“After silence, that which comes nearest to expressing the inexpressible is music” – Aldous Huxley
Halisi. Cerddoriaeth. Glazba. La musique. Musik. Musica. The word makes no difference as they all refer to the same language. Music. Derived from the Greek mousike meaning “the art of the Muses”. There are as many different forms of music as there are instruments it is played on. It defines nations, cultures and individuals alike. It can be organized, improvised or indeterminate; classical, popular, indigenous or folk. In whichever form, there is a beauty and a magic to it that, from it’s ability to stir emotions to a mathematical connection.
Our lives are filled with music; to fill awkward silences, to act as a social glue, to soothe a restless baby, to woo and romance a lover, to excite and inspire, to console and ease. But what is it about this magical art that affects us so? Why does music, possibly above all other artforms, have such an undeniable and intense influence on ourselves and our cultures?
It has the ability to stir feelings in the most immovably reserved individual. A simple melody makes us feel things. A lyric, a song can alter our emotions, change our moods, give us goosebumps (a physiological reaction).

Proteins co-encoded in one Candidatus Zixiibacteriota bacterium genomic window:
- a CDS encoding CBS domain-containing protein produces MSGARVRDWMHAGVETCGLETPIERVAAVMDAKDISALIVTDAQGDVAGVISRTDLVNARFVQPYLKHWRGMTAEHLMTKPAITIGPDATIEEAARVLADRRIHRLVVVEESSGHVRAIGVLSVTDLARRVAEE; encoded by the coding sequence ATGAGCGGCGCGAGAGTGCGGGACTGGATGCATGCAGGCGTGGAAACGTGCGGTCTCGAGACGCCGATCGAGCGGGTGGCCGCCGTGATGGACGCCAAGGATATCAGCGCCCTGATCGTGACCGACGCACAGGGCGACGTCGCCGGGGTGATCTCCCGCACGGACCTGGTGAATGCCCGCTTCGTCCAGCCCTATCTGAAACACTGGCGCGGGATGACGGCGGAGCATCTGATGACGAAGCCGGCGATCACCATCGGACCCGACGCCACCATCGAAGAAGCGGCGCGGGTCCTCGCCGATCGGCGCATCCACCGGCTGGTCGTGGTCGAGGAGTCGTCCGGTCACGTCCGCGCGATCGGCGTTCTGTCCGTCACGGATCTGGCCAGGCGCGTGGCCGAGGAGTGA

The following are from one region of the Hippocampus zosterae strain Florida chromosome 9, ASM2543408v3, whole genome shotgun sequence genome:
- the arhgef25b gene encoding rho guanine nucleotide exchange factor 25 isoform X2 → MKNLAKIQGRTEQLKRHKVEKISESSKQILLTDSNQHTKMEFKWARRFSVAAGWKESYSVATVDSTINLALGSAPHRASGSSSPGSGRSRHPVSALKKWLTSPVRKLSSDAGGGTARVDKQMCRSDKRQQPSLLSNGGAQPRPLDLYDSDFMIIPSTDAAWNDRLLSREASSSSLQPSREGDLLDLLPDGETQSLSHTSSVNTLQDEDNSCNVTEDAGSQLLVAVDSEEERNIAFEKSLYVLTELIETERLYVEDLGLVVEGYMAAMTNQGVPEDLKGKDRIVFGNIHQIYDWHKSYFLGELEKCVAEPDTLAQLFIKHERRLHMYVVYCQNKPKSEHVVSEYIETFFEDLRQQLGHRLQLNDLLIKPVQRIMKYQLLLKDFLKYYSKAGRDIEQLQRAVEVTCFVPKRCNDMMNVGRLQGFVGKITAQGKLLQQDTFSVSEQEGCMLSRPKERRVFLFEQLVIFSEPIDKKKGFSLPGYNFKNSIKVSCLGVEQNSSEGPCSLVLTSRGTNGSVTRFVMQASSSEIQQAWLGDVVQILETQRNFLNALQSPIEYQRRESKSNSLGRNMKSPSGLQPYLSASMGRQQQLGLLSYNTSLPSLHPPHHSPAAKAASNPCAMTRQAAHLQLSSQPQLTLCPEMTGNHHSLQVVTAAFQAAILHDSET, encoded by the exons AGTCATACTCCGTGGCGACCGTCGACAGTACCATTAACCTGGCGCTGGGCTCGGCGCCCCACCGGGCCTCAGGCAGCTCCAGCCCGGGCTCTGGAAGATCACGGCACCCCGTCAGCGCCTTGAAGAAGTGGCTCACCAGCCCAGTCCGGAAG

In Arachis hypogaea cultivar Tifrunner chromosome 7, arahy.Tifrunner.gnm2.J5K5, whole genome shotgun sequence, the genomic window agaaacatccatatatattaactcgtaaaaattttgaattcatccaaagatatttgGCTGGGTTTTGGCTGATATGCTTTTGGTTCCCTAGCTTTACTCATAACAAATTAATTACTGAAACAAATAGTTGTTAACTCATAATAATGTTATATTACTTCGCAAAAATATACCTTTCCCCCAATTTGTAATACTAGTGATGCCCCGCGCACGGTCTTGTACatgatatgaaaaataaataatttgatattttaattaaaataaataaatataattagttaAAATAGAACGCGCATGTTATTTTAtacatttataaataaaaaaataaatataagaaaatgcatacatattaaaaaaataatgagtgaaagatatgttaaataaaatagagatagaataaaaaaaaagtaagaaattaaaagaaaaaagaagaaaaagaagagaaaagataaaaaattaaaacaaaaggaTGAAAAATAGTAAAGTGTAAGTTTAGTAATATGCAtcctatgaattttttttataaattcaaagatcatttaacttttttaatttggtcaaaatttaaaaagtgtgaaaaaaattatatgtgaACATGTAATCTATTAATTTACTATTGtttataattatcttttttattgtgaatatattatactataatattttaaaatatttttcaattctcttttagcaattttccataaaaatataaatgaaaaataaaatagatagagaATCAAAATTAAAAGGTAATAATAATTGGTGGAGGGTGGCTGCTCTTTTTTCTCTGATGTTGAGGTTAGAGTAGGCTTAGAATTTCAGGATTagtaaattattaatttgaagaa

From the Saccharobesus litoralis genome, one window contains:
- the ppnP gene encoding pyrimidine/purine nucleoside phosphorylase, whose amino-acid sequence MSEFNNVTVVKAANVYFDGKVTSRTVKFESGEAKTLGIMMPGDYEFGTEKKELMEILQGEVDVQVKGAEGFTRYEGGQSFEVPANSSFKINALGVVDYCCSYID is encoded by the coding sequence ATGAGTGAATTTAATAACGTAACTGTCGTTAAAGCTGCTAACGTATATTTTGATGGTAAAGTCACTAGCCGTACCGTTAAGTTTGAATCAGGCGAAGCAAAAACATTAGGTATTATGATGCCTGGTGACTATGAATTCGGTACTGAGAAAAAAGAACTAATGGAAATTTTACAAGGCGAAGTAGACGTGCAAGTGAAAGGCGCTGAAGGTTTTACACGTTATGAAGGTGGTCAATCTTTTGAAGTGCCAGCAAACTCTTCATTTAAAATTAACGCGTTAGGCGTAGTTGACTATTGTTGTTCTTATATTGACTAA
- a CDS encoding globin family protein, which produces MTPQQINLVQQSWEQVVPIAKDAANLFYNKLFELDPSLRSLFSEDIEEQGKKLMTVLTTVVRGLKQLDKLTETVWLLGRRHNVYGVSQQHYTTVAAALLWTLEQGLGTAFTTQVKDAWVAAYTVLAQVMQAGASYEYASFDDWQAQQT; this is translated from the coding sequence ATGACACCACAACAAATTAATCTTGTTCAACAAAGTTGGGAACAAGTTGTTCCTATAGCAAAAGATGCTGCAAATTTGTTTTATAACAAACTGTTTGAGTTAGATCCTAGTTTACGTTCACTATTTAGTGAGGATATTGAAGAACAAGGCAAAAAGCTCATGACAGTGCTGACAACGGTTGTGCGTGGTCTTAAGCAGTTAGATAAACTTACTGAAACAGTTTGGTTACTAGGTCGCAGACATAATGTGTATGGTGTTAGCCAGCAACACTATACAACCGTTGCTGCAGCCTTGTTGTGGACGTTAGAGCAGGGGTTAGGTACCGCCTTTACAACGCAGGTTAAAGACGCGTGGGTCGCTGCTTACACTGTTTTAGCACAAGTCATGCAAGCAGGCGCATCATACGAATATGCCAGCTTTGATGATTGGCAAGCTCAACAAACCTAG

A great deal of this can be explained by cognitive neurologists. Musician and producer Daniel Levitan researched this and wrote a book “This is Your Brain on Music: Understanding a Human Obsession”. In it he explores a number of interesting points regarding how music is hard-wired into us, both culturally and even evolutionarily, arguing that the very way we appreciate music is adaptive.
But though the scientific theories can further our understanding of the mechanics behind it, it still doesn’t suffice to explain that “goosebump effect”, or the exhiliration from a live concert, or the serenity from a Beethoven symphony. Music is connected to our very souls, it makes us feels things difficult to put into words. It’s an escape, giving us a feeling that there’s something more to life than the daily grind. Perhaps explaining it, figuring it out, labeling it and placing it in a box will ruin it. That is, if it can be explained at all. Which it probably can’t. And definitely shouldn’t.
“My heart, which is so full to overflowing, has often been solaced and refreshed by music when sick and weary” – Martin Luther